matter-of-fact

[mat-er-uhv-fakt]
adjective
1.
adhering strictly to fact; not imaginative; prosaic; dry; commonplace: a matter-of-fact account of the political rally.
2.
direct or unemotional; straightforward; down-to-earth.

Origin:
1705–15

matter-of-factly, adverb
matter-of-factness, noun
Dictionary.com Unabridged
Based on the Random House Dictionary, © Random House, Inc. 2014.
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Etymonline
Word Origin & History

matter-of-fact
also matter of fact, 1570s, originally a legal term (translating L. res facti), "that portion of an enquiry concerned with the truth or falsehood of alleged facts," opposed to matter of law. Meaning "prosaic, unimaginative" is from 1787.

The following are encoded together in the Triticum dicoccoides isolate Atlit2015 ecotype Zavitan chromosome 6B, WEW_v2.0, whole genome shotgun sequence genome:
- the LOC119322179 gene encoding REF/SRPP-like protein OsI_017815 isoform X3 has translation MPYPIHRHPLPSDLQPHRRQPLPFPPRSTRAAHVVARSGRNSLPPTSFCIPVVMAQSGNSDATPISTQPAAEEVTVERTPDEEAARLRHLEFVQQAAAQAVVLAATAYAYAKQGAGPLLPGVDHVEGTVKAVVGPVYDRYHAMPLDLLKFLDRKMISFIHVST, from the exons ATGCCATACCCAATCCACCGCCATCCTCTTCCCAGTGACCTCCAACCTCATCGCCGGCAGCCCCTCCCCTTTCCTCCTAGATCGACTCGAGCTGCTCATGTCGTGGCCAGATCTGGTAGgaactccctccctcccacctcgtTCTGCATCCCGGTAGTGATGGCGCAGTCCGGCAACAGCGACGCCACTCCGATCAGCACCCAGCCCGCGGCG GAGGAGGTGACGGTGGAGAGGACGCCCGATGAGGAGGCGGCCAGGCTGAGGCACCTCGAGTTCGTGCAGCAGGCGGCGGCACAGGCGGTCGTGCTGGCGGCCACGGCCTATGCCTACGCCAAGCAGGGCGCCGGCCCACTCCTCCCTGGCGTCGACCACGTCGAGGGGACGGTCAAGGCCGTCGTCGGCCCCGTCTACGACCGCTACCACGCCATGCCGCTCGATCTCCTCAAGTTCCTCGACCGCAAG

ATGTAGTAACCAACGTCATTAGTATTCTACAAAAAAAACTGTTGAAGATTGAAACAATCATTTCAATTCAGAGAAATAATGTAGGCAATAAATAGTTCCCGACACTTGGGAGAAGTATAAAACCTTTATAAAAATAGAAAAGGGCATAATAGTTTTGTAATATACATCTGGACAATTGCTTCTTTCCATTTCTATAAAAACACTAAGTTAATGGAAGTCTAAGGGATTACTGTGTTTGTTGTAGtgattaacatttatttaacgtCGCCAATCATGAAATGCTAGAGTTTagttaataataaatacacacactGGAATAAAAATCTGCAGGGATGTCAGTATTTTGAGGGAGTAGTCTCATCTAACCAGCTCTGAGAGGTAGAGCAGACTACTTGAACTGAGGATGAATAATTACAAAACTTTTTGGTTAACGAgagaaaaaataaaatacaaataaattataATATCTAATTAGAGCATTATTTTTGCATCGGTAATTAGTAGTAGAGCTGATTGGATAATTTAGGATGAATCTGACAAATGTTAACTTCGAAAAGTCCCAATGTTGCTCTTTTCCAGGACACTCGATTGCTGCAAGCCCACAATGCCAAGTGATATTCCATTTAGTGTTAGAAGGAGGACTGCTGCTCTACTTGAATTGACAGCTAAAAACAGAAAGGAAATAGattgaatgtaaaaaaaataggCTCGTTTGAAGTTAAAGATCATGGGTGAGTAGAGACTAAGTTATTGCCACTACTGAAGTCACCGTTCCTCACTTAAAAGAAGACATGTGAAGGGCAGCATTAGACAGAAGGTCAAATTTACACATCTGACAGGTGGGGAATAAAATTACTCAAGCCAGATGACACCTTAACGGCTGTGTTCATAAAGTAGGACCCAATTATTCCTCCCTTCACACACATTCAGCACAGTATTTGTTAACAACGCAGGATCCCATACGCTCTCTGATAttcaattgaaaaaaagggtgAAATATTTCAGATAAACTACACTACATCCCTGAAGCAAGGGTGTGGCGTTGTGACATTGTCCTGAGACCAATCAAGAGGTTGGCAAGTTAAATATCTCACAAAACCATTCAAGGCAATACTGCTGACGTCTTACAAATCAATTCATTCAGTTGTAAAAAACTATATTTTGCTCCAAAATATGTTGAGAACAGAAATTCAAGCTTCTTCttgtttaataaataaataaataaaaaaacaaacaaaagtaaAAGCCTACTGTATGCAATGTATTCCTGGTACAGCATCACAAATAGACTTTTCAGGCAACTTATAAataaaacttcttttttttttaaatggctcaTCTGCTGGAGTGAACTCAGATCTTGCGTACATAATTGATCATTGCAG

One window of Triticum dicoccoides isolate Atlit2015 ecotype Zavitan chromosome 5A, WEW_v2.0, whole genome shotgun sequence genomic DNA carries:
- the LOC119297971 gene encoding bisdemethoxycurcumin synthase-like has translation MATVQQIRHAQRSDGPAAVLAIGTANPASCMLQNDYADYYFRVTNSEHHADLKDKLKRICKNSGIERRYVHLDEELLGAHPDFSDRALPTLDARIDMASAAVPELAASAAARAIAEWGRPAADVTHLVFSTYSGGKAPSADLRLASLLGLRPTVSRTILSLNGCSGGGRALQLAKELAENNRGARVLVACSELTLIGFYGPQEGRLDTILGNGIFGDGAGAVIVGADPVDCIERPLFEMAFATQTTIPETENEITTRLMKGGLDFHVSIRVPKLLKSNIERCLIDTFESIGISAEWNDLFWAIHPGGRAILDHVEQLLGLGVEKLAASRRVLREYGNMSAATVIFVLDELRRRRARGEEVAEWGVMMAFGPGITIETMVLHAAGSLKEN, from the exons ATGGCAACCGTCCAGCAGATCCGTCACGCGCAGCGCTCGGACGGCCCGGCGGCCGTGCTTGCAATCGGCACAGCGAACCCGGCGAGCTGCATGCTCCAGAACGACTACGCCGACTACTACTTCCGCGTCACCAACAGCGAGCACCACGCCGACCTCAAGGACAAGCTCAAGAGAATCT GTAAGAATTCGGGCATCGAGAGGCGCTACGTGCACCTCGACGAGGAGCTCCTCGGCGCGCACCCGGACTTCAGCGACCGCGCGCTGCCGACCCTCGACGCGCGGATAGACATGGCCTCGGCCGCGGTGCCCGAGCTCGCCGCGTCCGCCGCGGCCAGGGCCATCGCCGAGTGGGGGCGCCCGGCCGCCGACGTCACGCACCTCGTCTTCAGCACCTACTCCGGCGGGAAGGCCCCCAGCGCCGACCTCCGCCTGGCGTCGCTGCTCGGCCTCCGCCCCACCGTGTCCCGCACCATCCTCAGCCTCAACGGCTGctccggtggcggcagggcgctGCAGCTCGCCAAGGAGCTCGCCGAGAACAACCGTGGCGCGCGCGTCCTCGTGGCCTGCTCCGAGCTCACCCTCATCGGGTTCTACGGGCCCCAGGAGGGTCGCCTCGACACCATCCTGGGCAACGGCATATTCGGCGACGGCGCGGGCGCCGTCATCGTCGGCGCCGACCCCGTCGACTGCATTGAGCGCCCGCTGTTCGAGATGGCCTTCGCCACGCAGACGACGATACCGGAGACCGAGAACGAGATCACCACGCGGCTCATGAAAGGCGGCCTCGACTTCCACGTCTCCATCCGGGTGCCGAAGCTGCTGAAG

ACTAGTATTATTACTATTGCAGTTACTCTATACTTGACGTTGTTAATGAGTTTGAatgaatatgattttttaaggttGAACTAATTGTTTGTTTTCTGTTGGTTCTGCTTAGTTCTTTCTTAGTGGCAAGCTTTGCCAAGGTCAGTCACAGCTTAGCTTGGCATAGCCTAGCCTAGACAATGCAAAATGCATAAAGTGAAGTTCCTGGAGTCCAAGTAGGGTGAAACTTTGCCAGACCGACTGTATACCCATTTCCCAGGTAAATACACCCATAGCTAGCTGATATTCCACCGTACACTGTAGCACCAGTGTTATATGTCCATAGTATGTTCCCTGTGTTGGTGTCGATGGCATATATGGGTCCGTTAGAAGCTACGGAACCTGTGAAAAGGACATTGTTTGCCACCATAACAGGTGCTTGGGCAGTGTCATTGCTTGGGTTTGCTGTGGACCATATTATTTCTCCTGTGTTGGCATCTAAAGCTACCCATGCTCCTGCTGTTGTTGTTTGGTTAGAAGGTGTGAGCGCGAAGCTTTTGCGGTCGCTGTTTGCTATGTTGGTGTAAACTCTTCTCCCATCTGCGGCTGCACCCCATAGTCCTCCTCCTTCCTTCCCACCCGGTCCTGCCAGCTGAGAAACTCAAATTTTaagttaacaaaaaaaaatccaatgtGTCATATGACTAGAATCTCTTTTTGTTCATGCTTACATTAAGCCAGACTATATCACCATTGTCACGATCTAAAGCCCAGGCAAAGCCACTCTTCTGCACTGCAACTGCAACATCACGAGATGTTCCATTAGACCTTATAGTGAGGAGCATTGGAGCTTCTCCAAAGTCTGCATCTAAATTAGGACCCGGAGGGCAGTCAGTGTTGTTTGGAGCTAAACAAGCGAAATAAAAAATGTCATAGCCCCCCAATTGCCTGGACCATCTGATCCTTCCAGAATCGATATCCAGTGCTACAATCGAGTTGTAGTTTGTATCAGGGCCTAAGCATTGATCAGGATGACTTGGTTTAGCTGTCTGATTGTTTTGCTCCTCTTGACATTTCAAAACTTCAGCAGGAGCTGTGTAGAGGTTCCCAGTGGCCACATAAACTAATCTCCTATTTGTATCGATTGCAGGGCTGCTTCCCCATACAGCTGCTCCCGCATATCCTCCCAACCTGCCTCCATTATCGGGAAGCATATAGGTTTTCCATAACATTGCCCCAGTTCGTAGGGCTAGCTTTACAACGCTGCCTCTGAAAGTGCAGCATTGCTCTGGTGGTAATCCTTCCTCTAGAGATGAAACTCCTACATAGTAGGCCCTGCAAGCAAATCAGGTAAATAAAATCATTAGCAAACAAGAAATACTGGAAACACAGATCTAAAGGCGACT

Online Etymology Dictionary, © 2010 Douglas Harper
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Example sentences
Your writing style is spare and matter-of-fact, almost impressionistic.
Savoy exudes nothing more than a cool, matter-of-fact efficiency.
Levine is matter-of-fact about his financial standing.
We're both discerning and straightforward and want our films to have a simple,
  matter-of-fact tone.
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